Lifesaving treatment delayed for Black COVID-19 patients based on how device assesses darker-skinned people, study finds
Pulse oximeters can reportedly overestimate blood oxygen levels in people of color, making them appear healthier.
A study published in The Journal of the American Medical Association found that the distribution of potentially lifesaving therapies was significantly delayed for Black and Hispanic patients due to inaccurate oxygen readings from devices that can work poorly for darker-skinned people.
The findings were based on the efficacy of the widely-used pulse oximeter, which measures oxygen levels by assessing the color of the blood. According to STAT, which is reporting on the study, the device can overestimate blood oxygen levels in darker-skinned patients compared to white patients. It may make them appear healthier than they are — and may have been one reason behind the disparity in COVID-19 mortality rates among communities of color.
The new study is not the first to find that pulse oximeters may have inaccurately detected low blood oxygen levels in Black patients versus white ones. One study took place in 2020 during the height of the pandemic, and the Food and Drug Administration issued a safety warning two months later saying that the devices could be inaccurate for darker-skinned patients.
The JAMA study found that the inaccuracies were present in other communities of color, including Hispanic and Asian patients. Further, it noted that the inaccuracies had real-world consequences, such as delays in Blacks and Hispanics getting lifesaving treatments, like the drugs remdesivir and dexamethasone, or some patients not getting care at all.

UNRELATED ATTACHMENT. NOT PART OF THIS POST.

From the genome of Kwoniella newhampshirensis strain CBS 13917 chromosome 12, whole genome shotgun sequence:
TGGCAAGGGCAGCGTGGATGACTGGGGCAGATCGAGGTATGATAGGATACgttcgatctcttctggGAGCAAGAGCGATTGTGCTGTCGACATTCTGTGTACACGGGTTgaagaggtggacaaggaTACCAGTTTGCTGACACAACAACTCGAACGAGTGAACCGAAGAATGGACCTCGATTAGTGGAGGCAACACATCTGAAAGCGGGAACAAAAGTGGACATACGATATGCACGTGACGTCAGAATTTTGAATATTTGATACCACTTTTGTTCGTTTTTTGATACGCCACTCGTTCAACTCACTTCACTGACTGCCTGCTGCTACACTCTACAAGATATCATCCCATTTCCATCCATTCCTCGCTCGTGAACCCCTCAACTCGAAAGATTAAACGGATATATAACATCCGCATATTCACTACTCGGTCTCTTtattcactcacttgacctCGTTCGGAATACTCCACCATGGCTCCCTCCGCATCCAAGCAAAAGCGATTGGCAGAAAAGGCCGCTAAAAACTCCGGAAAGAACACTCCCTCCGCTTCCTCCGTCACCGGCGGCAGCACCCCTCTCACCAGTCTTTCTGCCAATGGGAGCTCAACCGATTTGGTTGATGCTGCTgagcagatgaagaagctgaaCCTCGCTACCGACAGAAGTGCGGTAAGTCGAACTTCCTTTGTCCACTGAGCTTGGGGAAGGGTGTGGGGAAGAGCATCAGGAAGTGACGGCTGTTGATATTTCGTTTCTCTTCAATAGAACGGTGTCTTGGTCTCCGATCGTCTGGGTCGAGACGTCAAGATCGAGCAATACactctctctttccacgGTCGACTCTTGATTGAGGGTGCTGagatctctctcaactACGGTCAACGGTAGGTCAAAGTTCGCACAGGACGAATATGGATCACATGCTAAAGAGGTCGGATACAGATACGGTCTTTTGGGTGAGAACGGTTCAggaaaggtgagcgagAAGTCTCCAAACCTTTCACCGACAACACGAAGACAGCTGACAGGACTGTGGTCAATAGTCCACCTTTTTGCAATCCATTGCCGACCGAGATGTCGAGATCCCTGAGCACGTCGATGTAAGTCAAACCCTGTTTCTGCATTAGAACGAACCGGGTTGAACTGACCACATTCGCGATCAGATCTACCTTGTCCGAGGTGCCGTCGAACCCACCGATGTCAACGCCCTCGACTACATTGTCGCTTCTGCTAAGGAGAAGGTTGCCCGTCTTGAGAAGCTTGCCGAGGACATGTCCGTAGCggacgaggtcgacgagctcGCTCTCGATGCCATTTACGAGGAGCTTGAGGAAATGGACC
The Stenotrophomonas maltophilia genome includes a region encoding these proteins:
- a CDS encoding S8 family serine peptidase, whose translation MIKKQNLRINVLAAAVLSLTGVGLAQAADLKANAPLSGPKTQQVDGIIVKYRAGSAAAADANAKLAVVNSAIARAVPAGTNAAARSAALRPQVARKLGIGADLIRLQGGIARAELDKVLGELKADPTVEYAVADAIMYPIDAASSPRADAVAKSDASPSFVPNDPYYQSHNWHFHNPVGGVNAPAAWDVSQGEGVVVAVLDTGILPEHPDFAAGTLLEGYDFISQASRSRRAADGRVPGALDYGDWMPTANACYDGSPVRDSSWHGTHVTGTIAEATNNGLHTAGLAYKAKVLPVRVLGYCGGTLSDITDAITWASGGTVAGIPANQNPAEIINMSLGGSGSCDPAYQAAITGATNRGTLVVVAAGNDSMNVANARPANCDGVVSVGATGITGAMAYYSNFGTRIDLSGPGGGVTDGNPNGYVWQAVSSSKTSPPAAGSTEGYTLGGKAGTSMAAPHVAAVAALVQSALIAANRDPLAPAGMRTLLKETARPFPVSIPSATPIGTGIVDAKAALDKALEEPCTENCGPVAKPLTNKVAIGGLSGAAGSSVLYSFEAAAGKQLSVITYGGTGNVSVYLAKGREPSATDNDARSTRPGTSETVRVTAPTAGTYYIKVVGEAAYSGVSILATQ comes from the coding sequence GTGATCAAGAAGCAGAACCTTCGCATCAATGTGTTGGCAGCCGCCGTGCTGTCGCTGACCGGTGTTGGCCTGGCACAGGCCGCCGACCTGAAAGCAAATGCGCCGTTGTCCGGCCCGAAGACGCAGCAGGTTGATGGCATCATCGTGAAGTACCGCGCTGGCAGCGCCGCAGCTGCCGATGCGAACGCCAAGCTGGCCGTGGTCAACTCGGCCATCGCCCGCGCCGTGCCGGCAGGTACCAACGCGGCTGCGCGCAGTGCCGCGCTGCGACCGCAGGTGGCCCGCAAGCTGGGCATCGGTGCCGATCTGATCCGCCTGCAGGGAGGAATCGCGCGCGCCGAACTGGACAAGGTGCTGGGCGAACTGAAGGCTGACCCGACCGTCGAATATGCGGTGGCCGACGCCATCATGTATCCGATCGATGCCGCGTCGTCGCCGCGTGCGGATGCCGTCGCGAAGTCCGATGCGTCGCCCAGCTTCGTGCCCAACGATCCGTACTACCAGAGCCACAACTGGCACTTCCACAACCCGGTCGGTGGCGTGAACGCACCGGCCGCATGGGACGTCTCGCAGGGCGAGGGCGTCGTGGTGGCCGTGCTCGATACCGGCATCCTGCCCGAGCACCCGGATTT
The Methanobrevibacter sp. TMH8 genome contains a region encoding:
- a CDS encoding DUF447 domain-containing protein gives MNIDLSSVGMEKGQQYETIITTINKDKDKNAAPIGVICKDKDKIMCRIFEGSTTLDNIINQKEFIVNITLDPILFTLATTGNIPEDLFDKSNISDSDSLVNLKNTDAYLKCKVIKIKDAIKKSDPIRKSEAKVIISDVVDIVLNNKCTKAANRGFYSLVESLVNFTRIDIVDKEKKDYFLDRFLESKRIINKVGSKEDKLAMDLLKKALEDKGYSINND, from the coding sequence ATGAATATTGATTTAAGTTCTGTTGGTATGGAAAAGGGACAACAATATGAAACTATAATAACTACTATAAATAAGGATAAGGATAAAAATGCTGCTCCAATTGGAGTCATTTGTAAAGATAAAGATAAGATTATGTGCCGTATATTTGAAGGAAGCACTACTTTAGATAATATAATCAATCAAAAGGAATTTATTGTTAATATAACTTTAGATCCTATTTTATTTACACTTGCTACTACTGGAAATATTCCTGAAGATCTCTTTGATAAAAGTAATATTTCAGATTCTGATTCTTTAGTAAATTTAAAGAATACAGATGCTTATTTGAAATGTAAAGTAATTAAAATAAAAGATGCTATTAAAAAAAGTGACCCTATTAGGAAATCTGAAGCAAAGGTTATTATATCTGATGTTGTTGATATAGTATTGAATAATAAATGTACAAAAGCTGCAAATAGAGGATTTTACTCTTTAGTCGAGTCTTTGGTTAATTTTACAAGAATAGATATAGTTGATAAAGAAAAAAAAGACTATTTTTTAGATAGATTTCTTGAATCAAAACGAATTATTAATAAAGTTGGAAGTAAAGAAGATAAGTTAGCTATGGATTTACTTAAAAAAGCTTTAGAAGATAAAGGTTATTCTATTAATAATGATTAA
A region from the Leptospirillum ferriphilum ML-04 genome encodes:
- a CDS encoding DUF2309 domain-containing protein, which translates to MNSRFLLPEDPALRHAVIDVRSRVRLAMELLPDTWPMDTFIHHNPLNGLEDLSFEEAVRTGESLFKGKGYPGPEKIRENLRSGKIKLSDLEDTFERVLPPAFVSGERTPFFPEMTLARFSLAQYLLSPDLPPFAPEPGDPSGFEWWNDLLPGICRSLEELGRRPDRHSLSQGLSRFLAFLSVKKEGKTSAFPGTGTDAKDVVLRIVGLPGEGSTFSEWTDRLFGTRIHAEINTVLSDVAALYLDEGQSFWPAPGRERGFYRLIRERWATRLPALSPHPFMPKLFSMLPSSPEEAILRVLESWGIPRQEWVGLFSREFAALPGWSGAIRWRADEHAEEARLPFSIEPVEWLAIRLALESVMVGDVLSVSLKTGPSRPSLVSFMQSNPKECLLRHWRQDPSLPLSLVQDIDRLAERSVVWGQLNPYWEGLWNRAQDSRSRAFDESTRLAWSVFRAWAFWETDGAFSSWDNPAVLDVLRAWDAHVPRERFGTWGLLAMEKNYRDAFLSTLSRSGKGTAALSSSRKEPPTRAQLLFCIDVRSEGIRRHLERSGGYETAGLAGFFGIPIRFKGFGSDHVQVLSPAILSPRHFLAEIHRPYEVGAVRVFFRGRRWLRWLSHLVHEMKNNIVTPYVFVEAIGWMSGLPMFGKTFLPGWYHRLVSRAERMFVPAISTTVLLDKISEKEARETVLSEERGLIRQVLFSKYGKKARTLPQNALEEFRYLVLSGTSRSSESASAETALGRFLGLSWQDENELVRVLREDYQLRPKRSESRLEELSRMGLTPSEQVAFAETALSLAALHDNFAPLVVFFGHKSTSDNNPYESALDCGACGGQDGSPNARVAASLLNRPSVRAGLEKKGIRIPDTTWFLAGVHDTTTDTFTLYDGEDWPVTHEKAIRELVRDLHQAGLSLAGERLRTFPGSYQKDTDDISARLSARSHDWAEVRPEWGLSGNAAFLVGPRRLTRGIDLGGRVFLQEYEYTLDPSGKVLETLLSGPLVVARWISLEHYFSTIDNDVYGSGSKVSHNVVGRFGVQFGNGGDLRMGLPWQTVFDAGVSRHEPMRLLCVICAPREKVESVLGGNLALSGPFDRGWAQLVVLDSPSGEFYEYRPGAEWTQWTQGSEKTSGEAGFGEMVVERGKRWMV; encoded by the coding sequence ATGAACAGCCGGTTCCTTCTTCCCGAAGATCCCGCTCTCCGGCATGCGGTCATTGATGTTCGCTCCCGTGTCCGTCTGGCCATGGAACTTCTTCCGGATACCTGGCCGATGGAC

“These are likely patients who were seen in emergency rooms and sent home,” said Tianshi David Wu, an assistant professor of medicine at Baylor College of Medicine and co-lead author of the new study, per STAT. “There are patients that probably should have had these therapies, and the majority were Black patients.”
The study included more than 7,000 patients with COVID-19, who were seen in emergency departments or admitted at five hospitals across Baltimore in the Johns Hopkins Health System. It found that Black patients were 29% less likely to have been deemed eligible for treatment as recognized by the device than white patients.
“We’ve been searching for reasons Black and Hispanic people were more likely to die early in the pandemic,” said Thomas Valley, an assistant professor of medicine at the University of Michigan. “This is pretty depressing that we had treatments available, many of those treatments tied to oxygen levels. Decisions on whether or not people were admitted to hospitals or put on ventilators, those were all based on blood oxygen levels.”
Valley, a critical care pulmonologist, called the devices’ inaccuracy a huge problem for clinical care.
“There is in my opinion only one fix,” he said. “We need pulse oximeters that work as well in Black patients as they do in white patients.”
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